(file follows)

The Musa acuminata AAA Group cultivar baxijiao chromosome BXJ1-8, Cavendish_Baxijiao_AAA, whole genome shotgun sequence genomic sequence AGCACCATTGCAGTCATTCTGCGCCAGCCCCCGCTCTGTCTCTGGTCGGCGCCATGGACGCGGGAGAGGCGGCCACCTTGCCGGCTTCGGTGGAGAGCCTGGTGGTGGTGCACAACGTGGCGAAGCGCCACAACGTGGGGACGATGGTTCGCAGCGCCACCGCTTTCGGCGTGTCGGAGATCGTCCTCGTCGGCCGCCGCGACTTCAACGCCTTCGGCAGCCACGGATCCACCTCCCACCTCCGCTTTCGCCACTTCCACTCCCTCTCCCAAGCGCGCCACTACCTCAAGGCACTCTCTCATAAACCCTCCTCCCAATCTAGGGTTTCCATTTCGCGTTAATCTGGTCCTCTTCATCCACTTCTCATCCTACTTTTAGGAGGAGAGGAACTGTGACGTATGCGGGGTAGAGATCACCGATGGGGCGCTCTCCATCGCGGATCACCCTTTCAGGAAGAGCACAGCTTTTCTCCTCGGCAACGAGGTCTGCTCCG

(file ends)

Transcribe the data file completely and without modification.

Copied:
The Musa acuminata AAA Group cultivar baxijiao chromosome BXJ1-8, Cavendish_Baxijiao_AAA, whole genome shotgun sequence genomic sequence AGCACCATTGCAGTCATTCTGCGCCAGCCCCCGCTCTGTCTCTGGTCGGCGCCATGGACGCGGGAGAGGCGGCCACCTTGCCGGCTTCGGTGGAGAGCCTGGTGGTGGTGCACAACGTGGCGAAGCGCCACAACGTGGGGACGATGGTTCGCAGCGCCACCGCTTTCGGCGTGTCGGAGATCGTCCTCGTCGGCCGCCGCGACTTCAACGCCTTCGGCAGCCACGGATCCACCTCCCACCTCCGCTTTCGCCACTTCCACTCCCTCTCCCAAGCGCGCCACTACCTCAAGGCACTCTCTCATAAACCCTCCTCCCAATCTAGGGTTTCCATTTCGCGTTAATCTGGTCCTCTTCATCCACTTCTCATCCTACTTTTAGGAGGAGAGGAACTGTGACGTATGCGGGGTAGAGATCACCGATGGGGCGCTCTCCATCGCGGATCACCCTTTCAGGAAGAGCACAGCTTTTCTCCTCGGCAACGAGGTCTGCTCCG